This is the mail archive of the
mailing list for the libstdc++ project.
Re: [Fwd: basic_string<> - useless because of its poor performance]
- To: libstdc++ at gcc dot gnu dot org
- Subject: Re: [Fwd: basic_string<> - useless because of its poor performance]
- From: Nathan Myers <ncm at nospam dot cantrip dot org>
- Date: Fri, 6 Jul 2001 12:40:17 -0700
- References: <200107061228.f66CSUh79620@latour.rsch.comm.mot.com> <200107061237.f66Cb7u79651@latour.rsch.comm.mot.com>
- Reply-To: libstdc++ at gcc dot gnu dot org
On Fri, Jul 06, 2001 at 07:37:07AM -0500, Loren James Rittle wrote:
> >> Only if you fail to use reserve() wisely as suggested by Stroustrup... ;-)
> > No. The standard says that string growth is "amortized linear".
> >> I do basically agree that we should do something better than
> >> per-character growth given what we generally know about malloc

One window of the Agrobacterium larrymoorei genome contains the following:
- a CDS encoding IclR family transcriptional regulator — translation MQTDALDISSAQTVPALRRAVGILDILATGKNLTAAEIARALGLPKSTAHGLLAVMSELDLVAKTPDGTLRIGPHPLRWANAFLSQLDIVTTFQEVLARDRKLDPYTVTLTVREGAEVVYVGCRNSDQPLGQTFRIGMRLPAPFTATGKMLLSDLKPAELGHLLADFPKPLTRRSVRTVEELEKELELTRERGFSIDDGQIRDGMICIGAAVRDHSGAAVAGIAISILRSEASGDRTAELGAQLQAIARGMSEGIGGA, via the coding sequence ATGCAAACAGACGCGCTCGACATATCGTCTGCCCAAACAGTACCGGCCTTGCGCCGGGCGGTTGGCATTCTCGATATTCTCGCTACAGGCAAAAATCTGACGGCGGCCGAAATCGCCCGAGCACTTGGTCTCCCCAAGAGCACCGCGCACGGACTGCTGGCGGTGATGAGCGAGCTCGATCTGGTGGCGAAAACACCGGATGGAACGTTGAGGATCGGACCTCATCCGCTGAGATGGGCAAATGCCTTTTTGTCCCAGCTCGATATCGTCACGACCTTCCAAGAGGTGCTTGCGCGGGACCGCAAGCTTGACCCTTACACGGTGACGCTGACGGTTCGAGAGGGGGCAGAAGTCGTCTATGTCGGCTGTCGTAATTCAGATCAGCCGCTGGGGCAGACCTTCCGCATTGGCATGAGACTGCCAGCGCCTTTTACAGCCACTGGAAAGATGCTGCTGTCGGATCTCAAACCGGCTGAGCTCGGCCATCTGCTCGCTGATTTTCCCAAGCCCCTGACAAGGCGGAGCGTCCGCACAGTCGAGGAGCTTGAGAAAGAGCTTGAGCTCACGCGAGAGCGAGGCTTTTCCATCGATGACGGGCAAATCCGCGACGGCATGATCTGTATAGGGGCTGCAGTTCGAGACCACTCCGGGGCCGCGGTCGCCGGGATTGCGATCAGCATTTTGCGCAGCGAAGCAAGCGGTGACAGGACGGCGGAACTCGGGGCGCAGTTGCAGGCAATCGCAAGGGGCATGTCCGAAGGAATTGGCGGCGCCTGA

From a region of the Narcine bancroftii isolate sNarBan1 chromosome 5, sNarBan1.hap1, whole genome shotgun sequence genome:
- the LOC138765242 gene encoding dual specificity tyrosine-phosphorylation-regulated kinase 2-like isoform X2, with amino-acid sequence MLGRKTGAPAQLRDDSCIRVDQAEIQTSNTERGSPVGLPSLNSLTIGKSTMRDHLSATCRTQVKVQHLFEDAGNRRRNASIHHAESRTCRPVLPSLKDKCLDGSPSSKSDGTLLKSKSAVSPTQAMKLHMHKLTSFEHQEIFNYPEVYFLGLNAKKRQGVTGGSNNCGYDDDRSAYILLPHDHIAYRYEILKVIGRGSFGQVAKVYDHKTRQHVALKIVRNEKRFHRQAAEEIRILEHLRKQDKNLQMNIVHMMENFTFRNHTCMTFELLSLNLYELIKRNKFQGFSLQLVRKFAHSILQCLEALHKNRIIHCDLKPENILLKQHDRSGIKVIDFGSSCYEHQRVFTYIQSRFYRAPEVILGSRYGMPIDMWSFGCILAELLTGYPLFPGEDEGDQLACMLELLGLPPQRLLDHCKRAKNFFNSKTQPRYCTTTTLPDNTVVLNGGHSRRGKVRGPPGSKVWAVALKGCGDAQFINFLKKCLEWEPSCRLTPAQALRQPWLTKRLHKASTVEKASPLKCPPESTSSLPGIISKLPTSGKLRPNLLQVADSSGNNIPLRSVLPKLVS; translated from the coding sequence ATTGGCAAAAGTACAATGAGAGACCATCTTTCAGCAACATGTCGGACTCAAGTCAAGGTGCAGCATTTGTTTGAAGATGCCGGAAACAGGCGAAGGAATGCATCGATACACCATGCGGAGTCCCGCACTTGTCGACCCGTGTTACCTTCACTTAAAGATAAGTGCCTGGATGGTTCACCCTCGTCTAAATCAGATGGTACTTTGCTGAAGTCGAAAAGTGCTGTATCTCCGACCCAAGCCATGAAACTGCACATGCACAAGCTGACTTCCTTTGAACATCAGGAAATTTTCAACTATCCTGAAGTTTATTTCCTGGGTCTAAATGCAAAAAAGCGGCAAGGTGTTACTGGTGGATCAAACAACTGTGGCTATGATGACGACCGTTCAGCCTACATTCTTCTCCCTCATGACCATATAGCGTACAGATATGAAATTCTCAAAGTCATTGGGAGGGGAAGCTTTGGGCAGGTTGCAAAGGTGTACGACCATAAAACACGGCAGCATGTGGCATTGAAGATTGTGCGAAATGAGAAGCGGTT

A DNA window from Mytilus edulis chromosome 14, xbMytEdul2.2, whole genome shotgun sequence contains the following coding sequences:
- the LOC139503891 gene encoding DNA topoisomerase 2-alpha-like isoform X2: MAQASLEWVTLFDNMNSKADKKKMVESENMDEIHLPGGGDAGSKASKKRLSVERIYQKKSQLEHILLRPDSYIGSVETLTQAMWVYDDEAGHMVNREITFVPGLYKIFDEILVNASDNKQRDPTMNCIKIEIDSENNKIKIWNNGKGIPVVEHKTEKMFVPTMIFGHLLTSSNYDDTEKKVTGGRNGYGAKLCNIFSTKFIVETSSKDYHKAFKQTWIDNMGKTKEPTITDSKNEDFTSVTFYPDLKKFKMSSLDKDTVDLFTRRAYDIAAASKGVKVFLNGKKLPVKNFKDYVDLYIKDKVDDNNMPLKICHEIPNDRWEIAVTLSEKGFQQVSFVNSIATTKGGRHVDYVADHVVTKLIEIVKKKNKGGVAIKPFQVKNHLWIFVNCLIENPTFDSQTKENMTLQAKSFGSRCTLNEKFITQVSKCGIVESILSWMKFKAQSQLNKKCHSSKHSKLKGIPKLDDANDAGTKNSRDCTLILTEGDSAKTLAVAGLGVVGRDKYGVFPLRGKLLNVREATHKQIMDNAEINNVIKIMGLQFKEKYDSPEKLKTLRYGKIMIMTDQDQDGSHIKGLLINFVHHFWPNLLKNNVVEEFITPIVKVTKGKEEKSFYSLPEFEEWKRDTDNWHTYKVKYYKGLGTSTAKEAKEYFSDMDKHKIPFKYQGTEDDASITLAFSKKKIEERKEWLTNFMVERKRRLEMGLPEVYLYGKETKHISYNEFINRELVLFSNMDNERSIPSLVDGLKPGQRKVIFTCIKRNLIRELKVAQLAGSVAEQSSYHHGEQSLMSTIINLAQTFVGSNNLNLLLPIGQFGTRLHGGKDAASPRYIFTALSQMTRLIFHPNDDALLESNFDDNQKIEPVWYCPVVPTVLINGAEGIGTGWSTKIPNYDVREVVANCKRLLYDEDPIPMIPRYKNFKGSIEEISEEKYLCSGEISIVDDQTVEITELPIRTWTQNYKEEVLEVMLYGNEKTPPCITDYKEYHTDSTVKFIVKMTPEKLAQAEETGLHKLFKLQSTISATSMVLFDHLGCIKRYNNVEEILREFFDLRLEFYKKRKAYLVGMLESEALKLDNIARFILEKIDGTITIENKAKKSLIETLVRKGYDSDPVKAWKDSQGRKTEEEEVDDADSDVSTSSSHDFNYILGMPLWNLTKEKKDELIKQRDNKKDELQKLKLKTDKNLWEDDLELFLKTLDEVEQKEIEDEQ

> >> implementations. However, it is unclear that an exponential growth
> >> policy is wise.
> > An exponential growth policy is the only way to get the performance
> > required by the standard. In fact, exponential growth with base 2
> > is required by the wording, although there have been suggestions that
> > 1.5 should be allowed in future amendments.
> Could you explain how the standard can say ``that string growth is
> "amortized linear"'' yet ``[a]n exponential growth policy is the only
> way to get the performance required by the standard''? This seems
> quite contradictory to me.
> To me, ``amortized linear'' implies growing by a fixed block size not
> doubling in size each growth. But, I know you are much better read on
> the actual standard in most areas than me...
The "amortized linear" requirement means that adding <N> characters
<M> times should take o(NM) time. (<X> is a random variable with
expectation X.) With a linear allocation strategy, allocation time
dominates the runtime, and you get much slower performance than NM,
as measured. With an exponential allocation strategy, allocation time
drops out and the copying time dominates, as required.
Or something like that. Anyway, every other implementation uses
exponential allocation, although some fudge by using a 1.5 multiplier.
ncm at cantrip dot org